Avery is 4

I am so proud of this kid. She’s the kid that other parents use as an example (“Avery’s eating with her fork, why can’t you?”) and she’s always the responsible one in the group. When we’re at the beach with her cousins and her cousins start running toward the water, Avery will shout out, “Stop! We’re not allowed to go in the water without a grown-up!” I don’t know how that rule abiding personality will pan out in her social group when she’s a teenager, but for now, I’m so thankful. I know she’s cautious and observant and I have to worry so much less than the parents of the kid who likes to bolt in the busy mall parking lot or the kid who likes to try shoving their fingers in outlets.

She’s cautious and observant, but she also knows how to throw caution to the wind. She’s willing to try new things. She’s brave. She’s getting more and more socially bold every day. At the cottage this summer she experienced so many firsts, all on her own accord without any pushing from us. She started swimming under water, and now dives in and out like a dolphin. She went on her first water tubing ride without flinching. She learned to stand-up-paddle-board. All of these activities were observed first, and then she took the reins and just DID IT like she was an old pro.

She can ride a bike like a maniac. She has a bike that we took the pedals off of to function as a strider/balance bike, and she lifts her feet up and zooms down hills with the wind in her hair, then skids to a stop like a stunt driver, kicking up dust and gravel.

She has had to deal with death and loss at a young age. Her cat, whom she loved more than anything in existence, died from sudden kidney failure in January of this year. She brought him to the vet with us and reassured him, and was upset that he would be scared when we had to leave him there overnight. When there was nothing the vets could do to save him, we had to explain that he died, and what it meant that he was dead. That has brought up a lot of followup conversations around death and dying, but she approaches it all with what I think is a healthy balance of sadness and curiosity. She cherishes the paw print we had made from her departed cat, and she tells people about him and how he died. She says she never wants to forget him. It’s heartbreaking, but also beautiful. The other night, while we cuddled at bedtime, she said this to me,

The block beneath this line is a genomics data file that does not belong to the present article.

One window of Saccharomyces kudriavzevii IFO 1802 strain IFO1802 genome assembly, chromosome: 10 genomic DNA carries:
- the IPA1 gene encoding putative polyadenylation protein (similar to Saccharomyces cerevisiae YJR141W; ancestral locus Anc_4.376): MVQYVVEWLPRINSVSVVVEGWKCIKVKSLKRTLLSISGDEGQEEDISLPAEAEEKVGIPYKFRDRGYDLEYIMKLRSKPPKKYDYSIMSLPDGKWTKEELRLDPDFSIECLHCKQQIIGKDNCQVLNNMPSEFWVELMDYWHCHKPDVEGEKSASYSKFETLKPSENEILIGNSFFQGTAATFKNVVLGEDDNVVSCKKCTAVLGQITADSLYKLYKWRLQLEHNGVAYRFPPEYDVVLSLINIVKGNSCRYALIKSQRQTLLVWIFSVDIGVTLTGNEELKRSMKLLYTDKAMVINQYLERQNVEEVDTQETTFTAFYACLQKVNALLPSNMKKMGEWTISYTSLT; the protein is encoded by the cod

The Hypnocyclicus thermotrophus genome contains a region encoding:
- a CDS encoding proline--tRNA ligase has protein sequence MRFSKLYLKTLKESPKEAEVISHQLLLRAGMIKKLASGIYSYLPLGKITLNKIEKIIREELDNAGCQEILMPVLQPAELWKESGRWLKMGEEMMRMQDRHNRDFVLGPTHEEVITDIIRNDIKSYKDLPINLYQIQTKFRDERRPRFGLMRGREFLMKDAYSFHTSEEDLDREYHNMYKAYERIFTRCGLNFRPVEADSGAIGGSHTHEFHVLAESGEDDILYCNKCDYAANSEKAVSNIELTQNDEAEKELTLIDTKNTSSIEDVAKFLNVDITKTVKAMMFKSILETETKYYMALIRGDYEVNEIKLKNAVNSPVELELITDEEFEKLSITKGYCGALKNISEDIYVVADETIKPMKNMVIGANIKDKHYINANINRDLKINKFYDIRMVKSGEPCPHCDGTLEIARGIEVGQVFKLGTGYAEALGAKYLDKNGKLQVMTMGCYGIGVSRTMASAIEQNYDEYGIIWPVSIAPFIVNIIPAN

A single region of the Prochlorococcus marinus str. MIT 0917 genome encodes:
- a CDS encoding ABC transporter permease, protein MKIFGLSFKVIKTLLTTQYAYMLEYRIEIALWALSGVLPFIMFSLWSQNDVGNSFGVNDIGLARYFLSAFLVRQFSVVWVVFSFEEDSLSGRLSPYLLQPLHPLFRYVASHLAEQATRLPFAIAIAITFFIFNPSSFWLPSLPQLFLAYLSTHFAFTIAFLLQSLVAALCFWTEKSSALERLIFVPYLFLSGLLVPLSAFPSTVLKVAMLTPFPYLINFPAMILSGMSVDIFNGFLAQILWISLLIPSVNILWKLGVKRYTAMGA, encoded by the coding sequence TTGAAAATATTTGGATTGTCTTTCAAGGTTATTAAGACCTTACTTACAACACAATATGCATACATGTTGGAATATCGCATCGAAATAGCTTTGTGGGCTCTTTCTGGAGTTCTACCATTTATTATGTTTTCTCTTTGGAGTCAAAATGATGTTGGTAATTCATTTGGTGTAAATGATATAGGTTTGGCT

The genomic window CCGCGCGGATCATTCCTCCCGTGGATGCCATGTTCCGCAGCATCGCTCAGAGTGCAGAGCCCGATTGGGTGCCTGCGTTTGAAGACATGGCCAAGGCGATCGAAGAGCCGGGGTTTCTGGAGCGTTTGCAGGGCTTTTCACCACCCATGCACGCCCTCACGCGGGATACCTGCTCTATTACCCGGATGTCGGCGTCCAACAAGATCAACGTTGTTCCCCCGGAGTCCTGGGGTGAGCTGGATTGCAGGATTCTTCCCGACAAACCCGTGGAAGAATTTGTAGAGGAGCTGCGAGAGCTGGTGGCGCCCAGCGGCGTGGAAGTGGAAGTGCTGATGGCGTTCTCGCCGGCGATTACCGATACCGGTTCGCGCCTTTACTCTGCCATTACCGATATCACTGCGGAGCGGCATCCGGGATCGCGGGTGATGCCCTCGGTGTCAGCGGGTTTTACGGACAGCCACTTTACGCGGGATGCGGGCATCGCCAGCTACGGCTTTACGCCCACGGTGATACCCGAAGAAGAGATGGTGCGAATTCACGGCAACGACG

“When you and mo and grandma and everybody dies, I’m going to be all alone. But then I’ll have lots of babies and name them all your names and I’ll re-grow you.” We’re definitely entering an interesting age of existential thought…..

She’s so kind. She has been kind since the first specks of her personality were formed. She loves her family, she loves animals, she shows empathy for others, and she loves herself. She still kisses her own ouchies. She loves making cards for others, and she also makes them for herself, with little messages of love and only the most beautiful stickers 😉

She is really, really into gardening. This year she touched nearly every seed that went into our garden. She nurtured every plant, watering and weeding and identifying the beneficial insects from the pests. Every time we had to squish a bad caterpillar she’d say she was very, very sad for the butterfly mommy because we had to kill her baby 😳 but she knows we do what it takes to get our cauliflower and kale and that some insects are too much for natural competition and need to be controlled. She comes home from the babysitter’s and sometimes even before giving me a hug, heads out to the garden to do some picking before dinner. She admires the flowers and picks us a bouquet for the table every day. She prefers raw, fresh from the garden vegetables eaten IN the garden to anything I put on her plate.